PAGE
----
Criminals continue to infect millions of consumers by exploiting programmatic ads despite the efforts of some publishers and platform providers that use blockers to help prevent bad ads from souring user experience. However, The Media Trust has discovered that cybercriminals have found new ways to bypass those blocker defense solutions and execute their malicious code, while staying under the radar of security teams.
These commercial blocking solutions use scripts designed to detect and obstruct malicious domains and are often installed in a content delivery network. Researchers found that ad blockers might not be the complete solution to the malvertising problem.
“Recently, The Media Trust Digital Security & Operations (DSO) team prevented bad ads from executing on a publisher’s website, protecting their audience of 900,000 per week from infection,” Chris Olson, CEO, The Media Trust wrote in a blog post.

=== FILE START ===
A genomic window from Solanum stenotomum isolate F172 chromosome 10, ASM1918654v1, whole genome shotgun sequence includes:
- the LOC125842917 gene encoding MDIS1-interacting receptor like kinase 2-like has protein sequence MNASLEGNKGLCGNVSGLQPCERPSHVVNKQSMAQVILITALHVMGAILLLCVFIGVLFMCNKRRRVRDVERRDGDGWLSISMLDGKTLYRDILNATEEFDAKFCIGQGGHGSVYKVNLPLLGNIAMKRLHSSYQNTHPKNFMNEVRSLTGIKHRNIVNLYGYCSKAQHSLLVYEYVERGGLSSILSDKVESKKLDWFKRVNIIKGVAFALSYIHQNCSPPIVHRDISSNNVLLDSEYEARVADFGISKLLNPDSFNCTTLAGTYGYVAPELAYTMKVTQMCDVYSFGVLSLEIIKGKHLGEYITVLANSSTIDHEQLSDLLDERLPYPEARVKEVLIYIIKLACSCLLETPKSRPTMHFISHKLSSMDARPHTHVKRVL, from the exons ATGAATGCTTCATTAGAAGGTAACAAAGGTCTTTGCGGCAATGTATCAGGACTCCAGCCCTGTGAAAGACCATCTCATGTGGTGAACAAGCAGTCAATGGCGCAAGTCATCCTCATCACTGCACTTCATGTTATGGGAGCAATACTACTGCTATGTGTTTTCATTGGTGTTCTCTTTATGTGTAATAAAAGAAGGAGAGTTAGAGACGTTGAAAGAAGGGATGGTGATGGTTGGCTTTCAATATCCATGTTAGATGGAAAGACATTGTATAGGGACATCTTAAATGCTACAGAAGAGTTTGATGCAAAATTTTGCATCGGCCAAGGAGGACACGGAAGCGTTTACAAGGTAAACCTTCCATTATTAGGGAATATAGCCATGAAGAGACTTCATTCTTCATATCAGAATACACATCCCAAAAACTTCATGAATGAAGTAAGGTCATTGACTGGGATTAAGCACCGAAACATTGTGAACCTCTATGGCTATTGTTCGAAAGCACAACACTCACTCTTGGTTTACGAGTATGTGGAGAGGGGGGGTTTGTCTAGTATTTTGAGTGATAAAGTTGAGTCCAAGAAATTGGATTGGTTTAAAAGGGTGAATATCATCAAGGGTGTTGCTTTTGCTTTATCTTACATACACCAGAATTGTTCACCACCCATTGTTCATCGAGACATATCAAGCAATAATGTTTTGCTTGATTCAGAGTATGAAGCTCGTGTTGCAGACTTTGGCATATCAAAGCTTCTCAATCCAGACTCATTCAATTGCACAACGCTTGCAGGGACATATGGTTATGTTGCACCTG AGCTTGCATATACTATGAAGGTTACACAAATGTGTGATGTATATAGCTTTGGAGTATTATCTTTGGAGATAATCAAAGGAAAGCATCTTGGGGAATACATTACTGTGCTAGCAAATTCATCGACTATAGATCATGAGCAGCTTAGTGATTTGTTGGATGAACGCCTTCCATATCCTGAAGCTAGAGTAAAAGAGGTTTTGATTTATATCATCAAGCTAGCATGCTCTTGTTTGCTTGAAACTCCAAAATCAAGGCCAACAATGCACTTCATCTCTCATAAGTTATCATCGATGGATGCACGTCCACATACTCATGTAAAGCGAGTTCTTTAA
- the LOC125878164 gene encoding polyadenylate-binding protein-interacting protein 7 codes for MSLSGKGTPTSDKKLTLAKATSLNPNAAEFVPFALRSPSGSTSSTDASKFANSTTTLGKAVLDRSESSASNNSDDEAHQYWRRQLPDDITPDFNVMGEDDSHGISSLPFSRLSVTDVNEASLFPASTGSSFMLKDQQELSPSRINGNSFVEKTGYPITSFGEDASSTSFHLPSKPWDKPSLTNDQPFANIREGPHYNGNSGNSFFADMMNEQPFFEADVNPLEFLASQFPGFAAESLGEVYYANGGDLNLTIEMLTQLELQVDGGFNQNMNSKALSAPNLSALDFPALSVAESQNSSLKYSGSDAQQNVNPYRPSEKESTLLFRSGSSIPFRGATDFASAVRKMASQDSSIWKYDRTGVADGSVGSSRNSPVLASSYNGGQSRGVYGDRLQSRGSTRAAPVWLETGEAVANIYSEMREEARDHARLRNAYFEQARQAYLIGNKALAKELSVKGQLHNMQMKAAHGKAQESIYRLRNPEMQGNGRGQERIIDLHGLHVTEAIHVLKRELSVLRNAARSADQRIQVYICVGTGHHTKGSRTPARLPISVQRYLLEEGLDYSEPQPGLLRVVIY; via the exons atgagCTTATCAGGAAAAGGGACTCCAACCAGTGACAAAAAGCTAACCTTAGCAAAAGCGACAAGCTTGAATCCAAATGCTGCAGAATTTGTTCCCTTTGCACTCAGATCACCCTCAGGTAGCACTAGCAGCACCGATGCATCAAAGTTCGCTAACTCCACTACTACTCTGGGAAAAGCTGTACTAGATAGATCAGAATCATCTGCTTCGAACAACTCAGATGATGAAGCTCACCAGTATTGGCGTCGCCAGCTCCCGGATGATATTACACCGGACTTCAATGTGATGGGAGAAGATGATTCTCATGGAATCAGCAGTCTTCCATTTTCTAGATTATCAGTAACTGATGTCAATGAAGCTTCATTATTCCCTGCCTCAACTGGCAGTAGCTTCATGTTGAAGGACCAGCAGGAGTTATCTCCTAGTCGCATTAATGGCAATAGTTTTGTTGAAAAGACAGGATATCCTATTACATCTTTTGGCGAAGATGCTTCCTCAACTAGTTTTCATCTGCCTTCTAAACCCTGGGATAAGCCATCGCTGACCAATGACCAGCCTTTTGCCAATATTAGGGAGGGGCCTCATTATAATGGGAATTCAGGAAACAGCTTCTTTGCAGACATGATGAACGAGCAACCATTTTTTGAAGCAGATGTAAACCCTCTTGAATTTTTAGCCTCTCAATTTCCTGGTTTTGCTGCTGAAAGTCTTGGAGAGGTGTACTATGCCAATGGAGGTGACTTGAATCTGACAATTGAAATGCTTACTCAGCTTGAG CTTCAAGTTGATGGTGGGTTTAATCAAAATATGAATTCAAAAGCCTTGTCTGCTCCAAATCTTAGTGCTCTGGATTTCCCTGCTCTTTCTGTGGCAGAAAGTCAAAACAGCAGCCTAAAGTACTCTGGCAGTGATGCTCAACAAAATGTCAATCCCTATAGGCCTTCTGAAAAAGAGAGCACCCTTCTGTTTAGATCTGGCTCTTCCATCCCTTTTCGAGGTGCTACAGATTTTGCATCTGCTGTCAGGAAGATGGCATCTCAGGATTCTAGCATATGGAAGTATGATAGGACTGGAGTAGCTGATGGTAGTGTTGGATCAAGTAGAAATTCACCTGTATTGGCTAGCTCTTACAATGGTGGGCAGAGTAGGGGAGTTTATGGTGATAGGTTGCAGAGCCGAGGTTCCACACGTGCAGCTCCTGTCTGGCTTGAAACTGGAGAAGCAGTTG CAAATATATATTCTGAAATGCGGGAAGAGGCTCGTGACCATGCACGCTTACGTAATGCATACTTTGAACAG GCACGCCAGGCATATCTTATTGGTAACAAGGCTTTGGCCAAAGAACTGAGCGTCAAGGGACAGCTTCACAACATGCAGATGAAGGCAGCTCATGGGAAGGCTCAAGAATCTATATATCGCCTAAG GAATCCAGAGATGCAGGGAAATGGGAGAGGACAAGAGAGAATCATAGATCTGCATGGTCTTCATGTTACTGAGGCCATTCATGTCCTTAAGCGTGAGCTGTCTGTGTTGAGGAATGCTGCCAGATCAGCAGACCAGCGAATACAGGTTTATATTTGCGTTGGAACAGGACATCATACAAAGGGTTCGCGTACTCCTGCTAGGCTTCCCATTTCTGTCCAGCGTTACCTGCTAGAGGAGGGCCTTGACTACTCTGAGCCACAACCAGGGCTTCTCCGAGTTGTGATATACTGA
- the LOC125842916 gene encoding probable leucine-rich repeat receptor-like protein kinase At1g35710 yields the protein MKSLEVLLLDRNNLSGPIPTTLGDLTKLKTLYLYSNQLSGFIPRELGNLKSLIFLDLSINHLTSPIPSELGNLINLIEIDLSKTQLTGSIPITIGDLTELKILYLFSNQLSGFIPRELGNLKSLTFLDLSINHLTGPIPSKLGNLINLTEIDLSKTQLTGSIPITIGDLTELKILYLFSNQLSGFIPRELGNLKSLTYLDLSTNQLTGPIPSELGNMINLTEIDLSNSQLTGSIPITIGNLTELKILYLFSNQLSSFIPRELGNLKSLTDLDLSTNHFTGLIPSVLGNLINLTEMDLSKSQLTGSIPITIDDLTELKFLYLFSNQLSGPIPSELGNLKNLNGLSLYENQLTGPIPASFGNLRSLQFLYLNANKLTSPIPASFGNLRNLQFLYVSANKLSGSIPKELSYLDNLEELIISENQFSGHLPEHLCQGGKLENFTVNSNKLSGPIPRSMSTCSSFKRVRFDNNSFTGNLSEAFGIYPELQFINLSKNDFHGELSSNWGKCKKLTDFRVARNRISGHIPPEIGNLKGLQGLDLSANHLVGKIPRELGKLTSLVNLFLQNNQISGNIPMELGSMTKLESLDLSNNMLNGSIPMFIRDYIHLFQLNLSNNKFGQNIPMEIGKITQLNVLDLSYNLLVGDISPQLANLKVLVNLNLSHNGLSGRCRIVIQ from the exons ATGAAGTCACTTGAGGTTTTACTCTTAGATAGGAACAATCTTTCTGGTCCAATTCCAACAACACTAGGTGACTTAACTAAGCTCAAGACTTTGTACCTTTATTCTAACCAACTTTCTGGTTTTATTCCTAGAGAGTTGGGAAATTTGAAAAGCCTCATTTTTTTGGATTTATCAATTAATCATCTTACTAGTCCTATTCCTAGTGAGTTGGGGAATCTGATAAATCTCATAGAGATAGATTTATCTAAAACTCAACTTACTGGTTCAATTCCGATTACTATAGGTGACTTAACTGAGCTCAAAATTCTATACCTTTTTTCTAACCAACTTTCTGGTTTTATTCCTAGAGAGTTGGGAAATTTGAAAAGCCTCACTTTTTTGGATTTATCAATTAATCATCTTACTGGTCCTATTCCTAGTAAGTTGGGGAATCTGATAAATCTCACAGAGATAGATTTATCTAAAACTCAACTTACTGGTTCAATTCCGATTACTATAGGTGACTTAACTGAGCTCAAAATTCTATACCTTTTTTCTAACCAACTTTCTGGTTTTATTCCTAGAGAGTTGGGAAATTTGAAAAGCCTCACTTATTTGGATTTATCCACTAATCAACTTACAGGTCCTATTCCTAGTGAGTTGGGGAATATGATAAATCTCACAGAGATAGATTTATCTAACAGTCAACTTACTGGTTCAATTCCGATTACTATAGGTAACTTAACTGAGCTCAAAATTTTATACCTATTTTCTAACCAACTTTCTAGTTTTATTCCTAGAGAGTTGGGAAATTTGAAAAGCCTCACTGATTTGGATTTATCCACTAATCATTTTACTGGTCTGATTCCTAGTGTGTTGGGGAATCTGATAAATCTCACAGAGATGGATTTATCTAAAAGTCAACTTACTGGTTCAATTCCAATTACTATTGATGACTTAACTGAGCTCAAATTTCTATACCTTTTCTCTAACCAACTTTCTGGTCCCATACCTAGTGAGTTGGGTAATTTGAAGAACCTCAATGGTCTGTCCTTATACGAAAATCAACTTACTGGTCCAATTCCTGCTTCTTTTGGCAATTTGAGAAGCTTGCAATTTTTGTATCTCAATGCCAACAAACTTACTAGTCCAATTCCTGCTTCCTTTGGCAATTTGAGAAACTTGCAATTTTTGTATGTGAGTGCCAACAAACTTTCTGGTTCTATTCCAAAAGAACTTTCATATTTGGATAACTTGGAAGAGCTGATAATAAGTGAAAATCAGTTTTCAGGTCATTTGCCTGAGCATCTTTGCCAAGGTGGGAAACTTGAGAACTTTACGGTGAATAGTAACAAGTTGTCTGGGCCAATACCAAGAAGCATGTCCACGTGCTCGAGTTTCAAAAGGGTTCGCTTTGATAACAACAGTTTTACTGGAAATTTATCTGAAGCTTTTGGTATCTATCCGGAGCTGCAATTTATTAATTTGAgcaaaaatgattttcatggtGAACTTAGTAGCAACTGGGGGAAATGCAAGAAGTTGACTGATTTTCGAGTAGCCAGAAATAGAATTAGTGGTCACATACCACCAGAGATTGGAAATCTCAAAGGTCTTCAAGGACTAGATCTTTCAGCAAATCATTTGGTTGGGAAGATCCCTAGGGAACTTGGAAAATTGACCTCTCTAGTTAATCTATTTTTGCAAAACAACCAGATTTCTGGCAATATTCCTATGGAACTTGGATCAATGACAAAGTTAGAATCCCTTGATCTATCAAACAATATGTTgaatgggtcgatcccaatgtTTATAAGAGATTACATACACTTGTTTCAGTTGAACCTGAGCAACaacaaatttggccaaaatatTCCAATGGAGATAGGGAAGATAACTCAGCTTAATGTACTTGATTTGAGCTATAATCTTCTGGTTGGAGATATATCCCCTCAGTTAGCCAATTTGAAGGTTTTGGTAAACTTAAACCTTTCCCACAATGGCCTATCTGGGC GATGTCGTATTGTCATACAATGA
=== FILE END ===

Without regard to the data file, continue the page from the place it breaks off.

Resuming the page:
Despite the client’s use of malware blocking solutions, malware slipped through the blocker’s cracks in “dq6375rwn2aoi.cloudfront.net,” a known malicious domain. “It was disguised in a cloak of additional code that made it unrecognizable and unreadable, a process called obfuscation.”
Malvertising drives up the costs of the US digital marketing, media and advertising industry by more than $8bn each year, according to our separate email interview with Olson. “Not surprisingly, many companies have turned to products that promise a quick fix, and blocking solutions are one example.
“No sooner than these solutions hit the market do bad actors begin stepping up their game with malware that can work around them and persist, often to conduct a multi-phased attack. One technique used in about 90% of mobile redirects is obfuscation – padding malware code with more code so blockers can’t recognize it. When malware is obfuscated, blockers fail to detect and thwart them.”
The Media Trust found that another deterrent to many blockers’ effectiveness is the lag between the time that new malware hits the ecosystem and the time that blocker data is updated, which is on average about every three to five days. “If a new attack occurs every 30 seconds, at least 8,000 attacks occur between updates. A single attack can infect from one to millions of victims.”